Reform may forestall increasingly radical developments, but it can only delay the revolt of people throwing off centuries of oppression. South Africa is bound to fall in the next few years. The most astute among the Powerful have already recognized this, and are seeking a smooth transition so that business may continue—if not exactly as usual—at least still favorably for their profits. It is this desire for a continuity of rule—of capital, not apartheid—that suddenly has changed the beneficiaries of racism into its most ardent foes and finds them scrambling to announce their “liberal” intentions publicly and even, perhaps most importantly, meeting with the exiled African National Congress (ANC) of the imprisoned Nelson Mandela.
Yet neither the ANC nor the bankers has control of the revolt in the townships and the homelands. The English newspaper The Guardian reported, “The new anger seems to have taken the ANC and the UDF (United Democratic Front—a multi-racial coalition of some 600 organizations) by surprise so that they, like the authorities, are finding it hard to control.” And, the London Economist reported, that “many people close to the scenes of unrest say that both movements were surprised by the fury of the violence and found themselves a step behind the rebellion. ” The ANC announced at a recent press conference in Zambia that it was preparing to act as an “alternative source of power” in a transitional regime, which probably explains why nervous capitalists were so anxious to meet with it.
There should be no illusions as to what kind of state would be organized by the ANC: a nationalist, bureaucratic one-party government similar to so many other nationalist regimes throughout the colonial world. The color barrier will be erased, and perhaps the whites will be driven out, as most were in Angola, or given a shrinking role in power, as in Zimbabwe. Even President Botha’s recent hypocritical warning of “chaos and poverty” could come about. The slaughterhouses of Uganda, the Mercedes waBenzi socialism of the Kikuyu, politicians in Kenya, the corruption and military coups in Nigeria and Ghana, the starvation and chaos in Mozambique, all confirm devastatingly that nationalist revolution only creates the conditions for police states and the continuance of the world economic market.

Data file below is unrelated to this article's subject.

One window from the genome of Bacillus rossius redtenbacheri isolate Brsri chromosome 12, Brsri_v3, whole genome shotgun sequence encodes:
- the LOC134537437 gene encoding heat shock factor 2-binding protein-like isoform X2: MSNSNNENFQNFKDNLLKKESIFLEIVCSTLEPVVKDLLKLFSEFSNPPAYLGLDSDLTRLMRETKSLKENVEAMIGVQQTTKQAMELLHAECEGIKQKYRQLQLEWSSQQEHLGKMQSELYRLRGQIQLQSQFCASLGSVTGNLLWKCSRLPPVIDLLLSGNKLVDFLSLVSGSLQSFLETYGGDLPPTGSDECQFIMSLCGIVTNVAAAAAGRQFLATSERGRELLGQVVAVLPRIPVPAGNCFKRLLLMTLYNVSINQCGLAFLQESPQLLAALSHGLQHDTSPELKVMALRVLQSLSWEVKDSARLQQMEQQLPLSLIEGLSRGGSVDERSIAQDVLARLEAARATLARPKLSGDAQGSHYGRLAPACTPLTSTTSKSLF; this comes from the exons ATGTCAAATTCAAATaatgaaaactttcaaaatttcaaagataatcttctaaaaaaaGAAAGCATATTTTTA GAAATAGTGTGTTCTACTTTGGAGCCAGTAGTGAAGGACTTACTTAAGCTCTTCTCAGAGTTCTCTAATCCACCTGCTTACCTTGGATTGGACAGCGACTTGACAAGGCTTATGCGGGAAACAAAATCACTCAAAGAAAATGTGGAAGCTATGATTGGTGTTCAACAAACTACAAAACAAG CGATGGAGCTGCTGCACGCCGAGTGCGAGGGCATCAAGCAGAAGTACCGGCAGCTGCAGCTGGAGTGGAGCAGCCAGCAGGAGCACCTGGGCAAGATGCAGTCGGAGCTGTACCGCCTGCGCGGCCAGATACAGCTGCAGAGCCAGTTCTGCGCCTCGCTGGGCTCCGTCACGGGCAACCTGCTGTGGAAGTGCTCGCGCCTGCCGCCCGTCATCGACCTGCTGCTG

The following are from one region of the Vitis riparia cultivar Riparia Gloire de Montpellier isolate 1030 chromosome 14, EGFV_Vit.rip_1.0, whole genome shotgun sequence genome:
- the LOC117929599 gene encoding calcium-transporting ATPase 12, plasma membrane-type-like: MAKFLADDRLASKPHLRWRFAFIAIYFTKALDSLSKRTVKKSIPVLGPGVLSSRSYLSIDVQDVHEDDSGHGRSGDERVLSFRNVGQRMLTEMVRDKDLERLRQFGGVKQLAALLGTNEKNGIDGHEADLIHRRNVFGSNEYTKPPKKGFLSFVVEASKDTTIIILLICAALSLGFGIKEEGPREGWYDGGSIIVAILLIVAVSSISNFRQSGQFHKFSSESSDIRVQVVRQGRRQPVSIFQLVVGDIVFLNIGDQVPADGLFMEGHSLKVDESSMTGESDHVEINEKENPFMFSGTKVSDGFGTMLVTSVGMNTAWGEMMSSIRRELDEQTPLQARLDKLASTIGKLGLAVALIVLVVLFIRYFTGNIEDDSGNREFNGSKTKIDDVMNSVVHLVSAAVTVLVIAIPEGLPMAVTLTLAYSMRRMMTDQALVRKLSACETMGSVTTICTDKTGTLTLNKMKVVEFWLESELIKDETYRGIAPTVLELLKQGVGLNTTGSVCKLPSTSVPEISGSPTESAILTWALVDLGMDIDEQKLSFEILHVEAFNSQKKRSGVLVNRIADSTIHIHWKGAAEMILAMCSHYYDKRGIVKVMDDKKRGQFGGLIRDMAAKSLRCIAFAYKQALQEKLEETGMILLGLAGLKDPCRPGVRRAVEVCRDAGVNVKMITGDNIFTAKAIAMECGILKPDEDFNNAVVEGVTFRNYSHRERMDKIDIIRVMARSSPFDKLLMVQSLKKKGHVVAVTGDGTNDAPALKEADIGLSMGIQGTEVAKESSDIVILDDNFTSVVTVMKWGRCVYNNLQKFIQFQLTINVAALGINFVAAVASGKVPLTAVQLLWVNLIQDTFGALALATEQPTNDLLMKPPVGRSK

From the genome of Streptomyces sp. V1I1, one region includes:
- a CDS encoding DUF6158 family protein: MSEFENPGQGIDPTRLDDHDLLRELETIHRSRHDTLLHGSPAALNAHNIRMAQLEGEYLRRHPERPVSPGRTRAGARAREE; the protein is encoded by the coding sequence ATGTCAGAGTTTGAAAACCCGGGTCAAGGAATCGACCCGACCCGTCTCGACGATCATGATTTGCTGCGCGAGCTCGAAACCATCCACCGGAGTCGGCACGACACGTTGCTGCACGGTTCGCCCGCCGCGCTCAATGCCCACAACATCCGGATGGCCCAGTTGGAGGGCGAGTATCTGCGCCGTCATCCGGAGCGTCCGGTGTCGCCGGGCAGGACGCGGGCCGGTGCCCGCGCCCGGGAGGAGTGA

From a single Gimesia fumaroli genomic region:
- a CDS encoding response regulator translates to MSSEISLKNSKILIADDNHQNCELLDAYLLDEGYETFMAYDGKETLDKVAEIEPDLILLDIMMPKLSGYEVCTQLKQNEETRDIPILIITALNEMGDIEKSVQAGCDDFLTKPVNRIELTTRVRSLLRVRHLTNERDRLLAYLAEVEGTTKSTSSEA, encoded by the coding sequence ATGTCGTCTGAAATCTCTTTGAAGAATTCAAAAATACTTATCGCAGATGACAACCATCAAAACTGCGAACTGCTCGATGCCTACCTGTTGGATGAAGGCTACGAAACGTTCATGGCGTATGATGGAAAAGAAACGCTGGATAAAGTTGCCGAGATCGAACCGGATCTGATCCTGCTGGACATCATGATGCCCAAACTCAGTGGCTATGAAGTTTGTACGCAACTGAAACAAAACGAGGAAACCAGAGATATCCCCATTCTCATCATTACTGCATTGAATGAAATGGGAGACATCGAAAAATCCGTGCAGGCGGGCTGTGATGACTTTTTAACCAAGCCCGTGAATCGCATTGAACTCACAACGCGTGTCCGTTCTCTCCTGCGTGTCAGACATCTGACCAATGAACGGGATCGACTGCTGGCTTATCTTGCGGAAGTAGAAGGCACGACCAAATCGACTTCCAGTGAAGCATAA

Yet the daily resistance to the state by South Africans and their generalized desire for a new life confirm that more is possible than a simple realignment of Power. An authentic revolution will bring down South Africa, but it will also shake world capital, and in particular the U.S. Empire, to its foundations. And shaking the Empire could lead to new breaks, new radical possibilities elsewhere. A real struggle for freedom and dignity of people of color is taking place in Africa. But we must recognize the proper lessons to be gained from it, that in Detroit and Soweto the enemy is the same—not only racism, not only pass laws, not only discrimination, but the industrial capitalist system which has brought it all about and which feeds off the blood of people everywhere. Their fight is ours.
Let us hope that they can shatter the many obstacles placed in their path by both right and left, and make a revolution which abolishes not only apartheid but capitalist social relations and the industrial state. By transcending nationalism and politics, they can fight for a truly free society.
And their struggles can teach us to face our own. “All this world is like a ghetto called Soweto.” FREEDOM!